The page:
“I Don’t Need Help”: Gender Differences in how Gender Stereotypes Predict Help-Seeking

“I Don’t Need Help”: Gender Differences in how Gender Stereotypes Predict Help-Seeking Although self-report and correlational studies suggest that gender stereotypes are related to men’s health behavior, particularly in relation to seeking help, there is minimal research that has tested this hypothesis experimentally. The present study examined how two stereotype pathways, personally endorsed gender stereotypes and gender stereotyped attitudes, predicted help-seeking behavior among U.S. undergraduate women (n = 68) and men (n = 72) when they worked on challenging puzzles and recalled previous health help-seeking behavior for physical or psychological problems. Results revealed gender and domain differences in how the two pathways predicted help-seeking. For the puzzle tasks, both attitudinally and personally endorsed gender stereotypes predicted men’s help-seeking, whereas only personally endorsed gender stereotypes predicted women’s help-seeking. For recalled health behaviors, personally endorsed gender stereotypes predicted men’s help-seeking, whereas gender stereotypes did not predict women’s help-seeking. The gender and domain differences in how personal and attitudinal gender stereotypes predicted help-seeking are important to consider when designing interventions to increase help-seeking. http://www.deepdyve.com/assets/images/DeepDyve-Logo-lg.png Sex Roles Springer Journals

“I Don’t Need Help”: Gender Differences in how Gender Stereotypes Predict Help-Seeking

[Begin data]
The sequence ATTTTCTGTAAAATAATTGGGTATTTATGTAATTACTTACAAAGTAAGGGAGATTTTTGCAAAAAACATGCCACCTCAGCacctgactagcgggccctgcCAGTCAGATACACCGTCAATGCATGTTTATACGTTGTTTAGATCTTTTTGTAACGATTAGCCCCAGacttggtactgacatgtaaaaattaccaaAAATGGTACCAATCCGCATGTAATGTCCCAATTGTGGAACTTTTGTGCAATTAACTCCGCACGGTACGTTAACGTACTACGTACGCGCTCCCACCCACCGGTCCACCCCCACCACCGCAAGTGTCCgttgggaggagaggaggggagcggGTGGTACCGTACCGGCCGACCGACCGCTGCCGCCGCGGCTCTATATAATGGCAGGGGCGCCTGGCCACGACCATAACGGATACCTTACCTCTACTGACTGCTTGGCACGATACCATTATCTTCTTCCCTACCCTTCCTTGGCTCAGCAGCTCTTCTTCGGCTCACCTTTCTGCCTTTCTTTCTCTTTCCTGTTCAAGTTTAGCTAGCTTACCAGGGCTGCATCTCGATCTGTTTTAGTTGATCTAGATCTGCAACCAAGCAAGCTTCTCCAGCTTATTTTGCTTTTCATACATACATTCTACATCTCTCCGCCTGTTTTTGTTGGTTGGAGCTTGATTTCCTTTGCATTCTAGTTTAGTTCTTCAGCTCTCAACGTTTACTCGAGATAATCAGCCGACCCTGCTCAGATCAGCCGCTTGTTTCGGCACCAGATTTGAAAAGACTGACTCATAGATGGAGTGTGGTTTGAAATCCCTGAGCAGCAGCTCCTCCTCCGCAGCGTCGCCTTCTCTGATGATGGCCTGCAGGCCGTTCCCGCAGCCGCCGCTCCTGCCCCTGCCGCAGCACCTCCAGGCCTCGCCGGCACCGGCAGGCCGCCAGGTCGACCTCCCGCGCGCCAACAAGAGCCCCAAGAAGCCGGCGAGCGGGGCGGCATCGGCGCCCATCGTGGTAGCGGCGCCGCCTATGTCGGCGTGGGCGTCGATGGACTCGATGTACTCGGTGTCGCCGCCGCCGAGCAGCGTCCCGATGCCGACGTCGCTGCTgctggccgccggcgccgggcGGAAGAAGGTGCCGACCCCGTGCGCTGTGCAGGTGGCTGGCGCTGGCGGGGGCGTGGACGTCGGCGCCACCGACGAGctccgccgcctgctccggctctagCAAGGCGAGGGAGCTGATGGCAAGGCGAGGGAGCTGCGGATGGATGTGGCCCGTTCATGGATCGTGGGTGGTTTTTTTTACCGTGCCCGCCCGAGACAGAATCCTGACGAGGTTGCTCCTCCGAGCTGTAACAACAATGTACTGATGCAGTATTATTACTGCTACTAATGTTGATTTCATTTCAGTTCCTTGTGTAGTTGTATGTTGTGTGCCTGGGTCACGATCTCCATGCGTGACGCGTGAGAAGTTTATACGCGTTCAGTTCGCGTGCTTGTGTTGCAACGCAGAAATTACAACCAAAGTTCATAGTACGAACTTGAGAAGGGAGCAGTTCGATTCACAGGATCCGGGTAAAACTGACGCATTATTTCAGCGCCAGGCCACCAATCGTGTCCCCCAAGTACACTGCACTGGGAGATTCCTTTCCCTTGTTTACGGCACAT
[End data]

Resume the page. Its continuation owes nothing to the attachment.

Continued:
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Publisher
Springer US
Copyright
Copyright © 2016 by Springer Science+Business Media New York
Subject
Psychology; Gender Studies; Sociology, general; Medicine/Public Health, general
ISSN
0360-0025
eISSN
1573-2762
D.O.I.
10.1007/s11199-016-0653-7
Publisher site
See Article on Publisher Site

Abstract

Although self-report and correlational studies suggest that gender stereotypes are related to men’s health behavior, particularly in relation to seeking help, there is minimal research that has tested this hypothesis experimentally. The present study examined how two stereotype pathways, personally endorsed gender stereotypes and gender stereotyped attitudes, predicted help-seeking behavior among U.S. undergraduate women (n = 68) and men (n = 72) when they worked on challenging puzzles and recalled previous health help-seeking behavior for physical or psychological problems. Results revealed gender and domain differences in how the two pathways predicted help-seeking. For the puzzle tasks, both attitudinally and personally endorsed gender stereotypes predicted men’s help-seeking, whereas only personally endorsed gender stereotypes predicted women’s help-seeking. For recalled health behaviors, personally endorsed gender stereotypes predicted men’s help-seeking, whereas gender stereotypes did not predict women’s help-seeking. The gender and domain differences in how personal and attitudinal gender stereotypes predicted help-seeking are important to consider when designing interventions to increase help-seeking.

Journal

Sex RolesSpringer Journals

Published: Jul 12, 2016

References

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